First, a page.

Beyond inspiration
Professor, student examine disability in Christian context

Christopher Smit, a professor of communication arts and sciences, and Rosemarie van der Jagt, a senior majoring in speech pathology, spent the summer of 2005 fashioning a new lens on disability; their work and the book that comes out of it, funded by a Calvin Alumni Association grant, will allow Christians a fresh vision of people with disabilities.

Chris Smit“There’s been an entire 20 to 30 years of activism that we’ve been ignoring in the church — an entire civil rights movement garnering equality for physical and mental differences,” Smit said. “So what I’m trying to do in this book is connect disabled and nondisabled Christians. We’re trying to bridge that distance.”

To provide the research foundation for the book, No More Fallen: A New Philosophy of Christianity and Disability, Smit and van der Jagt looked further back than a mere 20 to 30 years. The team began its study of Christian attitudes toward people with disabilities with a study of scripture. “We looked a lot at Jesus’ words and Jesus’ way of treating disability,” van der Jagt said. “We used the Bible to find a foundation for why the church believes and teaches the things that it does.”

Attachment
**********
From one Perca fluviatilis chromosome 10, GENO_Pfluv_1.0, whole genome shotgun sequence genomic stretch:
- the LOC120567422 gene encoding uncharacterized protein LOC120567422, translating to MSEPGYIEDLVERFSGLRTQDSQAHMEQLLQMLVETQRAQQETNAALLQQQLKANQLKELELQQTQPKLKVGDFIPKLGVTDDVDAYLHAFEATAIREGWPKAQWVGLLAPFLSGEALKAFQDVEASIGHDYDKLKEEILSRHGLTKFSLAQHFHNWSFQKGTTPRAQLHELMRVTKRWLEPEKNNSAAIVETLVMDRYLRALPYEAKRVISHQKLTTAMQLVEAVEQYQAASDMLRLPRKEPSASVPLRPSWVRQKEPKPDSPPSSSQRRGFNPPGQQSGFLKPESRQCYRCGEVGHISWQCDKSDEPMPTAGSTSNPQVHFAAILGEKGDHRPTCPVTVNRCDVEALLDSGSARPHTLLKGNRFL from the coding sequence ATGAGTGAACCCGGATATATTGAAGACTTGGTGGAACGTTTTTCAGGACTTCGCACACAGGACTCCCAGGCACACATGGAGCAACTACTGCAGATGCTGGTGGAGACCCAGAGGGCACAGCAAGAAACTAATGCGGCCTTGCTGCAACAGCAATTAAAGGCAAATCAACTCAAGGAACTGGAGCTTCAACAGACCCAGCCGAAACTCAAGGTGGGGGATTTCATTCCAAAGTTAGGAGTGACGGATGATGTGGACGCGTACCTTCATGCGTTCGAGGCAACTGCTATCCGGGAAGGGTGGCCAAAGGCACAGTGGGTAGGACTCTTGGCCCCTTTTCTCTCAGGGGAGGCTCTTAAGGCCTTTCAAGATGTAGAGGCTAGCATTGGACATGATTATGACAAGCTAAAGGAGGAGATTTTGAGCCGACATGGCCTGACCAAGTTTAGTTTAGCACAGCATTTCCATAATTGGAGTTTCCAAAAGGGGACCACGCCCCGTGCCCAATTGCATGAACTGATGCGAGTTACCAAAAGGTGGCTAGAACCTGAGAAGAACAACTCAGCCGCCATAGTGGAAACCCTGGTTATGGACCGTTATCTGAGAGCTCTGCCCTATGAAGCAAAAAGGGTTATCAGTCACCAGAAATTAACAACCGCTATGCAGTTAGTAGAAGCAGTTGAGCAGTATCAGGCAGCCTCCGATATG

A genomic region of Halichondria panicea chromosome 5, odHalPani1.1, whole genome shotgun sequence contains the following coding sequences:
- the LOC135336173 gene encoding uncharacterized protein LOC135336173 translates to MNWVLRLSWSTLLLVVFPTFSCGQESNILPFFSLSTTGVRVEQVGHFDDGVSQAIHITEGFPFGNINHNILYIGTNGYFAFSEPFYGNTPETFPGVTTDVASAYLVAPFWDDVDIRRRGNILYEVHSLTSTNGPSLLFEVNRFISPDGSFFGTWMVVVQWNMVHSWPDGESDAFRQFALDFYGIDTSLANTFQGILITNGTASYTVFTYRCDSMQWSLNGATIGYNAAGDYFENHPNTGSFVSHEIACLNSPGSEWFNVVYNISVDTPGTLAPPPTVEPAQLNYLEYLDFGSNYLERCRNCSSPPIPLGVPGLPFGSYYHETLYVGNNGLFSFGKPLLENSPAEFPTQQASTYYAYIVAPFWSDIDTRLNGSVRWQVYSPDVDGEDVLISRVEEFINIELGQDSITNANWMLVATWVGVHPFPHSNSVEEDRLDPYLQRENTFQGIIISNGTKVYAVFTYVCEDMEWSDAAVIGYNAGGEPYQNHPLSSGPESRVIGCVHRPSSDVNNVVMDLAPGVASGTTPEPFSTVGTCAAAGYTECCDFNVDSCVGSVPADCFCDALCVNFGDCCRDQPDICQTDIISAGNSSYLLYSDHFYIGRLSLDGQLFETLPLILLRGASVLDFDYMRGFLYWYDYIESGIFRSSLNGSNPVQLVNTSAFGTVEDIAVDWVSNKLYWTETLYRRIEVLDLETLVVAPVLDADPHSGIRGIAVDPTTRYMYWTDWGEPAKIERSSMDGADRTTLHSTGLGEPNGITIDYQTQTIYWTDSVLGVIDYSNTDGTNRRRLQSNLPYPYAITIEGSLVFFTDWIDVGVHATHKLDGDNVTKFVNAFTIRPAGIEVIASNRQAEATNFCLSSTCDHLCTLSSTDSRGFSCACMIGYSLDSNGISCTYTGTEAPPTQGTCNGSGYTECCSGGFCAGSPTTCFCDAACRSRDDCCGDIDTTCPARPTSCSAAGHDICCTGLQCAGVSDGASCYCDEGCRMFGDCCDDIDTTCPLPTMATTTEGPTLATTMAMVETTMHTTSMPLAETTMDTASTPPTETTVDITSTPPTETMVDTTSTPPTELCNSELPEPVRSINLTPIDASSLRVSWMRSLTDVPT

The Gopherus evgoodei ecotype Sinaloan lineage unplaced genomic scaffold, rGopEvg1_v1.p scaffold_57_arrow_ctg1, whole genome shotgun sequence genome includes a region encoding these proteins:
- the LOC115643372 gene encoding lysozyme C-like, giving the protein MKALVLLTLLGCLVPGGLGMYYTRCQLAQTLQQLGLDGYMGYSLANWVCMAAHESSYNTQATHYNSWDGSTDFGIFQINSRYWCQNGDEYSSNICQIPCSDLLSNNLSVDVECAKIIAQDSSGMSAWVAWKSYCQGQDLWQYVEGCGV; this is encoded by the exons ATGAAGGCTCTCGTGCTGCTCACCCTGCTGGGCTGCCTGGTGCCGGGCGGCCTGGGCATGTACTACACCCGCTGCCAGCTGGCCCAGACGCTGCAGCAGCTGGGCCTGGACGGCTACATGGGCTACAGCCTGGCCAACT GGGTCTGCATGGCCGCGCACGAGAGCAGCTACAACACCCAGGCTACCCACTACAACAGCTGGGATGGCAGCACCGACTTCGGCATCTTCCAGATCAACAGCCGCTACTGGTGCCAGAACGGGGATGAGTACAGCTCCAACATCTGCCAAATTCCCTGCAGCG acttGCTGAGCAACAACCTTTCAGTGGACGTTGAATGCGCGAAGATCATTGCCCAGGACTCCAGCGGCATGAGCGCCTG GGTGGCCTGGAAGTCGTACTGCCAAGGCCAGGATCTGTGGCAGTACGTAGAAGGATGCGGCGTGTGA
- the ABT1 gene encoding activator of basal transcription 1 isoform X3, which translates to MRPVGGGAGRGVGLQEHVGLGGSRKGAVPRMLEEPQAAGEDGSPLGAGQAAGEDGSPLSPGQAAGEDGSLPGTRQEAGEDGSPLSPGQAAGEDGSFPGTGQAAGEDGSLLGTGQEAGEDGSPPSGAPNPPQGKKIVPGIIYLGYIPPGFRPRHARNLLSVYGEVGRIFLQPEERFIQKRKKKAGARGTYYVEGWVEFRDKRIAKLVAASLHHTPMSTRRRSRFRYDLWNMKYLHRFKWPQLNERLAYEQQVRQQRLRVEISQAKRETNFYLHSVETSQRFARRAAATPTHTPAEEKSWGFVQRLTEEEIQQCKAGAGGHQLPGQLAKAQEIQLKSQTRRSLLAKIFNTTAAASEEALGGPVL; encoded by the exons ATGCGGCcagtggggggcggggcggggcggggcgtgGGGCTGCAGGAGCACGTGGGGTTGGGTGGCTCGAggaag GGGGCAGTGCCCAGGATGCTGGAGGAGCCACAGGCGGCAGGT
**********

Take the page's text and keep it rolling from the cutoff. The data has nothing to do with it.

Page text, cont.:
The study focus then shifted to Christian literature dealing with disability, and there they found some disquieting ideas at work. “Often what happens in churches is people with disabilities are helped, but they aren’t allowed to help. They have nothing to offer,” Smit said. “Or they serve by just existing as an inspiration to us.”

Both views are problematic, he said. “Either way, you’re saying, ‘You’re not like us.’” As an antidote to these errors, Smit and van der Jagt considered the idea of “reciprocity”: “We need to say, ‘You’re my brother. You’re my sister, and I don’t care about your body. I care about you and I want to have community with you.’”

Rosemarie van der JagtOne of the pluses of working on the project was partnering with a student who plans to work with people with disabilities, Smit said of van der Jagt, who plans a career in speech pathology: “There’s a certain amount of energy that students bring to us academics who have been at this for years. It’s just great watching these people who have never done research learn how to do it.”

Van der Jagt is writing an essay on her research with Smit, which she hopes to publish in the spring. The lessons she learned, van der Jagt said, gave her new insight on her chosen field: “I’m going to be working with people with disabilities all the time, whether it’s a little disability — like a speech impediment — or a stroke. I think this taught me to remember when I’m doing therapy that, yes, I’m the one doing therapy, but I can gain so much from it, too. I think that was an important thing to realize.”